Anne Boleyn’s coronation was a four day celebration that culminated on the 1st June 1533 where she was crowned Queen of England. This day would mark the end of the years of uncertainty that Anne had spent hoping to be wife and queen to Henry she was also heavily pregnant with the expected son and heir that Henry had longed for.
On Thursday 29th May 1533 Anne was taken by river to the Tower of London from Greenwich. Fifty decorated barges left Billingsgate and headed towards Greenwich to greet the King and the future Queen. Eric Ives described the pageant as;
“Flags and bunting overall, hung with gold foil that glistened in the sun and with little bells that tinkled; the vessels were packed with musicians of every kind, and more cannon than seems safe on such a crowded waterway. The fleet was led by a light wherry in which had been constructed a mechanical dragon that could be made to move and belch out flames, and with it were other models of monsters and huge wild men, who threw blazing fireworks and uttered hideous cries.”
After rowing for two hours the pageant arrived at Greenwich for Anne to board her own barge to take her to the Tower of London alongside Anne were the ladies of her court. A second barge carried the remaining ladies with the King following in a separate barge with his guards. Ives believed that as the pageant set off for the Tower there was likely to have been 120 large barges and 200 smaller ones following behind.
Upon arrival at the Tower, Anne was greeted by Sir Edward Walsingham and Sir William Kingson, the Lieutenant and Constable of the Tower and taken to the King, who was observing the event in secret so not to take any focus away from his new wife. They were then led to the Queen’s apartments that had been newly refurbished by Thomas Cromwell in preparation for Anne’s coronation. Henry and Anne would remain here for the next two days.
On their second day at the Tower 18 men were created Knights of the Bath by Henry as part of Anne’s coronation celebrations. These men were
- The Marquess of Dorset
- The Earl of Derby
- Lord Clifford
- Lord Fitzwater
- Lord Hastings
- Lord Mountegle
- Lord Vaux
- Sir Henry Parker
- Sir William Windsor
- Sir John Mordaunt
- Sir Francis Weston
- Sir Thomas Arundel
- Sir John Huddelston
- Sir Thomas Poynings
- Sir Henry Savile
- Sir George Fitzwilliam
- Sir John Tyndall
- Sir John Germayne
On Saturday 31st May Anne left the Tower in a procession that was heading towards Westminster Hall. The procession was led by 12 servants of the French ambassador, they were all dressed in blue velvet with yellow and blue sleeves. Following the servants came the gentlemen of the Royal households, nine judges, the Knights of the Bath, the Royal Council and then the rest of the English government. Following all of this was Anne who was being carried in a litter of white and gold with a gold canopy held above her by the barons of the Cinque Ports. Anne was dressed in white and wore a golden coronet. Her ladies followed the litter and behind them were many more followers.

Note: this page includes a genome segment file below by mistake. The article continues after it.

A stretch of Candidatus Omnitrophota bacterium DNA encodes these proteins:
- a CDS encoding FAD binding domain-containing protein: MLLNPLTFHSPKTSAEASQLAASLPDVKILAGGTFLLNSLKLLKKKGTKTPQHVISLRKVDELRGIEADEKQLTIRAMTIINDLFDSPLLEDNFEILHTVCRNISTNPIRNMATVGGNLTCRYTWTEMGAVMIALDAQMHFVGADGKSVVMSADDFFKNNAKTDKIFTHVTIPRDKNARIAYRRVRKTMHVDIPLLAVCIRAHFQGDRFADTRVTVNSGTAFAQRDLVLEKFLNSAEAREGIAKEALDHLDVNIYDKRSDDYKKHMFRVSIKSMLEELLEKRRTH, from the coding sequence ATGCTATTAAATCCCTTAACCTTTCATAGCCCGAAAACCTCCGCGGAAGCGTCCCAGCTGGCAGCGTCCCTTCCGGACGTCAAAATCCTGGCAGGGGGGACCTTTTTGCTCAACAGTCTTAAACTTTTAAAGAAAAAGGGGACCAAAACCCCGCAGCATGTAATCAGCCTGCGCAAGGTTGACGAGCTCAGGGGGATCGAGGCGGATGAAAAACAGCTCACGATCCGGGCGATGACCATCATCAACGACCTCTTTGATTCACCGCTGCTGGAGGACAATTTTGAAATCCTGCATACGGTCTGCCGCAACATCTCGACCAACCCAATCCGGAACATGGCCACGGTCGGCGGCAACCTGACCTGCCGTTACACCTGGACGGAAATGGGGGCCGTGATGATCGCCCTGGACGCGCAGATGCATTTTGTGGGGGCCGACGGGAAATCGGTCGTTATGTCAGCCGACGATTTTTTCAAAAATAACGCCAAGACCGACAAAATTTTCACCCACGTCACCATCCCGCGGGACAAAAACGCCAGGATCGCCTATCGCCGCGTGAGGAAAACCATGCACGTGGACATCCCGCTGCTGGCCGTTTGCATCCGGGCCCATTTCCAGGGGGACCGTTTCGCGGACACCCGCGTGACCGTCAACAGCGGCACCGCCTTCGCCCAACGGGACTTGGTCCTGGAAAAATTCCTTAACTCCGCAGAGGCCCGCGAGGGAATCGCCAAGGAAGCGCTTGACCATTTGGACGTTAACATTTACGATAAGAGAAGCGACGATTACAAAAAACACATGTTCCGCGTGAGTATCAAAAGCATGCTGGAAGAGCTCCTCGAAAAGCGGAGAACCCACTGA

From the Tower the procession began and headed towards Fenchurch Street where she was greeted by children who were dressed as English and French merchants. From here the procession headed towards its next pageant at Gracious Church (now Gracechurch Street). It was here that Anne and the procession witnessed a Hans Holbein designed a fountain which homed Apollo and the Nine Muses. Red wine flowed from the fountain and the Nine Muses left their positions on the fountain to present gifts to Anne before the procession continued.
The next stop was Leadenhall where a castle was constructed that had the red and white roses at the top of it, from here a falcon descended and landed on a nearby stump where an angel crowned it. This was a recreation of Anne’s badge in her honour. Beneath the newly crowned falcon were representations of St Anne and her children, the three Mary’s. It was also here that Anne was read a verse written by Nicholas Udall;
‘ Honour and grace bee to our Queene Anne.
ffor whose cause an Aungell Celestial
Descendeth, the ffalcon as white as swanne
To crun with a Diademe Imperiall!
In hir honour rejoice wee all,
ffor it cummeth from God, and not of man.
Honour and grace bee to our Queene Anne!’
The procession continued to Cornhill Street where another fountain had wine freely flowing from it. Another pageant was awaiting Anne starring the Three Graces before continuing to Cheapside where two pageants were performed. The first saw the Recorder of London and his aldermen greet Anne and recited verses to her and also handed Anne a purse that contained a thousand marks of gold. The second pageant was the recreation of the Judgement of Paris where Paris of Troy was asked to judge who out of Juno, Pallas and Venus would receive a golden apple. However, as the day was all about Anne, Paris instead gives the golden apple to Anne and recited a short verse to her;